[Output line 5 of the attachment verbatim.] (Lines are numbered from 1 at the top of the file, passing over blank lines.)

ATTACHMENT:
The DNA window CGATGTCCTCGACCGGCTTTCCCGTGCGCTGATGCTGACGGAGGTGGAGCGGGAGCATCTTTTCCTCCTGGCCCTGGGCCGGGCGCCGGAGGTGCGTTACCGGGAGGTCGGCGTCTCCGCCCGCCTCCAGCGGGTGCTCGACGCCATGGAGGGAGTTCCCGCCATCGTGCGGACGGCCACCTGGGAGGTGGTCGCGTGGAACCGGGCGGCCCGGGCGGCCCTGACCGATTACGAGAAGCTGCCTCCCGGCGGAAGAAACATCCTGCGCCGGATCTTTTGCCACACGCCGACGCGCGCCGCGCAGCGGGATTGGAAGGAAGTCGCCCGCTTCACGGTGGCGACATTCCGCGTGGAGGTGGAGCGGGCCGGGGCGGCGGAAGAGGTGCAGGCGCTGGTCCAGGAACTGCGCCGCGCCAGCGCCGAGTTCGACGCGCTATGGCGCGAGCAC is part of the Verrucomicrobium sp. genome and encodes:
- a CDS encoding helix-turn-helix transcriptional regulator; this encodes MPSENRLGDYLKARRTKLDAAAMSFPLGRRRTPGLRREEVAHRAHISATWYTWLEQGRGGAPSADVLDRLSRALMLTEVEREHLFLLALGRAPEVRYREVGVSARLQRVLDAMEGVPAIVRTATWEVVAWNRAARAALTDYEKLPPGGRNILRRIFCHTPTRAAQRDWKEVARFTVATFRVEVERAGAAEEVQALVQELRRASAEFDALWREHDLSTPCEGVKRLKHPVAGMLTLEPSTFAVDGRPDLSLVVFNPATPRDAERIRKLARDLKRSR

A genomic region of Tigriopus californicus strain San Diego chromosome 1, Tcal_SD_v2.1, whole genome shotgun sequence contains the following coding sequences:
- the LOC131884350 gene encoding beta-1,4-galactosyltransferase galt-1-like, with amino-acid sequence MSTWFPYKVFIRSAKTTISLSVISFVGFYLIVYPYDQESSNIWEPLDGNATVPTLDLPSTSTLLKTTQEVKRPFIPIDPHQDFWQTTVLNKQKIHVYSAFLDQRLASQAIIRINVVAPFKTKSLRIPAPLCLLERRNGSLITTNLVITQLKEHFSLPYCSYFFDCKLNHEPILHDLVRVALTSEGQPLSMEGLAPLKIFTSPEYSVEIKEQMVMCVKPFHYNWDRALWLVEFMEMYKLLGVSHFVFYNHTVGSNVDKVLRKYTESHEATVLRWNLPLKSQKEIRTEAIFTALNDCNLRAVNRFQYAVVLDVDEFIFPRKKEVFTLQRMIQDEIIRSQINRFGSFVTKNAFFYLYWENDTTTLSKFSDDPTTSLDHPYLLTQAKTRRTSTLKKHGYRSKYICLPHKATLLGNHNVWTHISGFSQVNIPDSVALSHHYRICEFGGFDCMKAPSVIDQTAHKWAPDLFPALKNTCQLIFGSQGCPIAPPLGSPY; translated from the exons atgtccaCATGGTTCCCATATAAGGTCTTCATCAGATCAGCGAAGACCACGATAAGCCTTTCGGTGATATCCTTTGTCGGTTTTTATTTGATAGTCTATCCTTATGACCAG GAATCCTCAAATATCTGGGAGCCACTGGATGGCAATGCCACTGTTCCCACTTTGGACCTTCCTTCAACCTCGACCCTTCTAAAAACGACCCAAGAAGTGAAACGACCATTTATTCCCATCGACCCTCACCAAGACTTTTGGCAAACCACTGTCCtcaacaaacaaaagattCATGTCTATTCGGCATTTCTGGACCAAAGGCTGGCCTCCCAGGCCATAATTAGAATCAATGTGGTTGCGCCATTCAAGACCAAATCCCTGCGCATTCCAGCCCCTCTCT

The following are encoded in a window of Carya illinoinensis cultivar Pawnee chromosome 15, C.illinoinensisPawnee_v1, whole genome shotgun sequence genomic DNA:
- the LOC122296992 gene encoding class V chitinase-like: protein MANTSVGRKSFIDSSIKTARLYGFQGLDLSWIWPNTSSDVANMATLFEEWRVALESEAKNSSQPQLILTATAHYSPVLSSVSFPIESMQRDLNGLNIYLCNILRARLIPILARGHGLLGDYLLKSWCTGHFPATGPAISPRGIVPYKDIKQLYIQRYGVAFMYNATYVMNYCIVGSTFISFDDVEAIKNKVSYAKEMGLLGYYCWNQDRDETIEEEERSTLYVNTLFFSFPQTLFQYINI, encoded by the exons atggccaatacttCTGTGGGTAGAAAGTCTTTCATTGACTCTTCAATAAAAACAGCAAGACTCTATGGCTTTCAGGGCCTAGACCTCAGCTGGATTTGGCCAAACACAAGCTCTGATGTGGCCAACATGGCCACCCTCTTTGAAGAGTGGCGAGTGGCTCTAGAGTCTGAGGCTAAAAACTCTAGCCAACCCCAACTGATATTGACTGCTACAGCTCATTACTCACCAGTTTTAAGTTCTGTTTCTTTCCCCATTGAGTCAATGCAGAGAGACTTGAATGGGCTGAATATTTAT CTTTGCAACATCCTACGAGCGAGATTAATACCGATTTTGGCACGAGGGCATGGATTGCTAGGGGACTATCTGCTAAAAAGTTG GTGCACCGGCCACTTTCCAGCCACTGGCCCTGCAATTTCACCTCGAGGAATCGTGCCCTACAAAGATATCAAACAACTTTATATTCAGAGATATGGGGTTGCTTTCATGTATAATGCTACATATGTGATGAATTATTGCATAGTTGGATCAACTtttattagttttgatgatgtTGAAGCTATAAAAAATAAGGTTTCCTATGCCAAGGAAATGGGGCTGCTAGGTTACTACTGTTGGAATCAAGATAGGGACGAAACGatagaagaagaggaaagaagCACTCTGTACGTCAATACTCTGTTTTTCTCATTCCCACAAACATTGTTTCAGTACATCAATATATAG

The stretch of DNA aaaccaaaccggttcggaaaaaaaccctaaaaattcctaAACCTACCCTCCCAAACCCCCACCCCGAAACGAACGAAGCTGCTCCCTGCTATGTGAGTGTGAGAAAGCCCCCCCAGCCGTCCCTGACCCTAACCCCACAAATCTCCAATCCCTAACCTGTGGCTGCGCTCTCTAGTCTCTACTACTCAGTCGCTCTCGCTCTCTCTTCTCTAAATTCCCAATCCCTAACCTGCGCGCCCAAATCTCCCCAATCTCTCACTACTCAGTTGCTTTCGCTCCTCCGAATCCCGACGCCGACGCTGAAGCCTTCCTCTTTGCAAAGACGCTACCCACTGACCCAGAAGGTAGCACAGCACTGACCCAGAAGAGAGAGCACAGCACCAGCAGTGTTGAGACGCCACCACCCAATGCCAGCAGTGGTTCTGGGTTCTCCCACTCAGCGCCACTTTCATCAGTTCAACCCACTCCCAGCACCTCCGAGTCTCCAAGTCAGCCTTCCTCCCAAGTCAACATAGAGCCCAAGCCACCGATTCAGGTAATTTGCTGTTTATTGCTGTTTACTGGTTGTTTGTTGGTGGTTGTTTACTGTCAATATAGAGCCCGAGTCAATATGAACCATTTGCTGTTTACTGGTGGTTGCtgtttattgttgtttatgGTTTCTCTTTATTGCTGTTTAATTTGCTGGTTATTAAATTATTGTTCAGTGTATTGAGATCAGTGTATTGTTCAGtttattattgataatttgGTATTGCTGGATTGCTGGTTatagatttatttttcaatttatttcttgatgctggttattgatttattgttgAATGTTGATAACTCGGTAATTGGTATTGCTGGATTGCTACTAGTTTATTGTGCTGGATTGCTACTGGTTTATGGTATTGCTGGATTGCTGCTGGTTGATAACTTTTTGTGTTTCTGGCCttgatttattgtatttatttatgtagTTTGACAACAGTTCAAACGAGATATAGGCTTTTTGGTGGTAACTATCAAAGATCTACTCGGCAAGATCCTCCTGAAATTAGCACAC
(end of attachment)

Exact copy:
The following are encoded in a window of Carya illinoinensis cultivar Pawnee chromosome 15, C.illinoinensisPawnee_v1, whole genome shotgun sequence genomic DNA: